Christmas simply isn’t Christmas without enjoying your favourite festive meal washed down with a delicious wine or a cold beer. For those of you that wish to take the art of pairing your wines with your lunch or dinner a little more seriously, I have developed a quick reference guide that not only suggests my ideal pairings for a variety of dishes but also recommends the optimal serving temperature for each of the wine suggestions.
On behalf of the team at Grand Cru Wine Fridges, have a very Merry Christmas.
Simply Dressed - Balance the foods’ richness with ripe, aromatic wines which have a good degree of acidity.
Pairing - Riesling or Marsanne, served cold between 6°C to 10°C
Pairing – Chardonnay, served cool between 10°C to 14°C
A firm fleshy white fish demands an elegant stylish white that will pair the fish’s weight and complement its flavours. With salmon, you might choose to serve a lighter red, like a Pinot Noir, but only if there’s no buttery sauce accompanying the fish.
Match its weight with a full-bodied white or a medium-full red wine, but the lack of fat means the wine must not have too much tannin (tannins react with fatty protein molecules and will seem very harsh in the absence of fat).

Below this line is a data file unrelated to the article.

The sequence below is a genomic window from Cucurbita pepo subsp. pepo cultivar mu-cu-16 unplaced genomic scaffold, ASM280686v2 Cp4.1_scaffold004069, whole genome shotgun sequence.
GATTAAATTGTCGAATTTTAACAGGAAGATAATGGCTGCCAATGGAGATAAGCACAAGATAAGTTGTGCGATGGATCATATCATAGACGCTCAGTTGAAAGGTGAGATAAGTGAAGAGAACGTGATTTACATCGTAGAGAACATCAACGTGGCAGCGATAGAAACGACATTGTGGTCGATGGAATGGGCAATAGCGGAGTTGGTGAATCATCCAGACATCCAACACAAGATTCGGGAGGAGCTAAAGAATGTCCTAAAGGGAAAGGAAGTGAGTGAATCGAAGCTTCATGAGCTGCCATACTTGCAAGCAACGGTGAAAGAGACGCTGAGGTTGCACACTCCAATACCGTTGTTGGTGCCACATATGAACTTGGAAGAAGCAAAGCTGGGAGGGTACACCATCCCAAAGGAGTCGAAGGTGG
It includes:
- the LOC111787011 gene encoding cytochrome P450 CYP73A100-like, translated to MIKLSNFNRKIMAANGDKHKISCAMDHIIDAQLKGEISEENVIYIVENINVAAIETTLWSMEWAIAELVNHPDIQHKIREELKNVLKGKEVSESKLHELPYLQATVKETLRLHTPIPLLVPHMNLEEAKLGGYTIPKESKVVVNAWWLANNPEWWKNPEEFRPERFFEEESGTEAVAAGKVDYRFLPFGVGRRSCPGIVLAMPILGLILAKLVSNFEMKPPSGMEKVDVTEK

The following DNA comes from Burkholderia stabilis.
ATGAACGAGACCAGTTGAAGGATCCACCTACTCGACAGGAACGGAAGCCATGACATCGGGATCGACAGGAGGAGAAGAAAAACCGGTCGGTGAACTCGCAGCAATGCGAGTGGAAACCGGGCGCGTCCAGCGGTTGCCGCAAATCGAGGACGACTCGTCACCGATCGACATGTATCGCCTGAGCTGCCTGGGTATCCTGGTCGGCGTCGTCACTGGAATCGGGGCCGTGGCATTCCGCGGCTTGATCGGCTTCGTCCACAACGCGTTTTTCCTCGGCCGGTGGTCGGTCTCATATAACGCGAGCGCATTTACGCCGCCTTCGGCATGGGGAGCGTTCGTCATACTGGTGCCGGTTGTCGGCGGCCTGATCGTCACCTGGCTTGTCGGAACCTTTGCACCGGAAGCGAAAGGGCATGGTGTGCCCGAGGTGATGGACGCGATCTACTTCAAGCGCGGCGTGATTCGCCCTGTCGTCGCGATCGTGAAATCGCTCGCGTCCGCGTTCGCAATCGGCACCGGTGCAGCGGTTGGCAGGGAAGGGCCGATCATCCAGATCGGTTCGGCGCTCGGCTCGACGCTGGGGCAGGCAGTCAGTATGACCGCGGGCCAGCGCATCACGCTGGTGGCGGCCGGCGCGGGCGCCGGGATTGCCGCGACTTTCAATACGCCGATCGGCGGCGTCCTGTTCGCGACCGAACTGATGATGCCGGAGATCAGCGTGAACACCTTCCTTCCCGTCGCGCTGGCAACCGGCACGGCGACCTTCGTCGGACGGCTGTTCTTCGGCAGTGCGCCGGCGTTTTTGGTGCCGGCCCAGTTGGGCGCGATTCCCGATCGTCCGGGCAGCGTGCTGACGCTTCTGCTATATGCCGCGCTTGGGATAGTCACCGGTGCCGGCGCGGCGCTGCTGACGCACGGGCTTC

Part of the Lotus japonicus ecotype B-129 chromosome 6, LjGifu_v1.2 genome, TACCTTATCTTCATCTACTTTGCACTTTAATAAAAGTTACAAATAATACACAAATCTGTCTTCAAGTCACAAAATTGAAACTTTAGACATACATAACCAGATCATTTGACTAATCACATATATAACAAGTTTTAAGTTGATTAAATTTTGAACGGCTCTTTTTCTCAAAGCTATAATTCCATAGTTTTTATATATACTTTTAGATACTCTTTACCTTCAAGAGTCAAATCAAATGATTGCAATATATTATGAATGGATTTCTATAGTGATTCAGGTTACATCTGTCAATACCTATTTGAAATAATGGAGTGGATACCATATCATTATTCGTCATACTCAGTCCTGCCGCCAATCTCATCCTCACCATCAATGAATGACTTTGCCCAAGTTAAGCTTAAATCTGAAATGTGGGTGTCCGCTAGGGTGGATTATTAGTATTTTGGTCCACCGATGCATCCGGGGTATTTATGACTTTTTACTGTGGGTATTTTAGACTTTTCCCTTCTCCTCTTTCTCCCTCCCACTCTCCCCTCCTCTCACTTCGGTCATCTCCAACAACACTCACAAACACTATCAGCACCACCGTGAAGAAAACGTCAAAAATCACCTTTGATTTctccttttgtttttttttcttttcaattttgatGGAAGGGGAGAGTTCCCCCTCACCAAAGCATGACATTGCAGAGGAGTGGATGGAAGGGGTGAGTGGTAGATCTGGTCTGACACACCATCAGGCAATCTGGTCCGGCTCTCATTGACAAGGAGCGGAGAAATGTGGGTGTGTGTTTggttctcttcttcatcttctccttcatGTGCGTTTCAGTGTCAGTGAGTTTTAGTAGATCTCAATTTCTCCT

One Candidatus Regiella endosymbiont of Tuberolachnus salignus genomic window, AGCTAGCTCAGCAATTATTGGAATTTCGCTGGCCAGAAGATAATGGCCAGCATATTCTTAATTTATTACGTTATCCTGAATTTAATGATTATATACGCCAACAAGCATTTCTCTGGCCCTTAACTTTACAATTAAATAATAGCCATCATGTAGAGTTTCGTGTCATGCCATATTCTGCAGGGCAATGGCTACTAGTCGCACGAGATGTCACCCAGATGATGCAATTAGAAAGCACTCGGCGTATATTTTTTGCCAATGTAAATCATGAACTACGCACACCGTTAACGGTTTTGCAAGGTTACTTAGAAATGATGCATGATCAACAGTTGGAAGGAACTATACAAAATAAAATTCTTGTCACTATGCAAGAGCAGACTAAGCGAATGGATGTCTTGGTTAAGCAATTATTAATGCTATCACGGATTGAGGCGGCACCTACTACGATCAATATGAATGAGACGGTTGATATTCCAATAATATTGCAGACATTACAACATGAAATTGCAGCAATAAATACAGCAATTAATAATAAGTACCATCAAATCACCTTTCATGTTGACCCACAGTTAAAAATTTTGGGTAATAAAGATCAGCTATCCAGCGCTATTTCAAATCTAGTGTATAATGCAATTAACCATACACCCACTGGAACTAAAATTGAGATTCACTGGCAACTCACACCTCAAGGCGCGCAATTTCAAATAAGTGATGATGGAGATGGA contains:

Drink with something that’s got some complexity, texture and structure to bring the best out of chicken dishes.
Match the weight with lighter red wines, balance the oiliness of the meat with high acid, and complement the flavours with wines that taste of raspberries and cherries.
Match with either a fruit driven lighter style red, or be adventurous and choose a fresh and acidic white wine showing notes of green apples and pears.
Providing your glaze isn’t too sweet try a Grenache or Grenache blend, otherwise go for rich lush Barossa Valley Semillon
Christmas Pudding and Mince Pies are delicious with the similarly flavoured aged Tawny Ports, Muscats and rich Madeiras; all these wines go very well with rich chocolate desserts too.
High acidity and intense sweetness desserts are a perfect match to a top-quality dessert wine.
Wines that have good acidity to cut through the high fat content of these wines would work well.
In order to stand up to the nutty flavours in many hard cheeses you need a tannic, full bodied well-structured wine.
Port’s sweetness and thick body are the perfect foil for pungent, crumbly blue cheese.
Pairing - Tawny Port or Sauternes/Dessert Wine, serve the Port at room temperature 16°C to 18°C and the Sauternes cold between 6°C to 10°C
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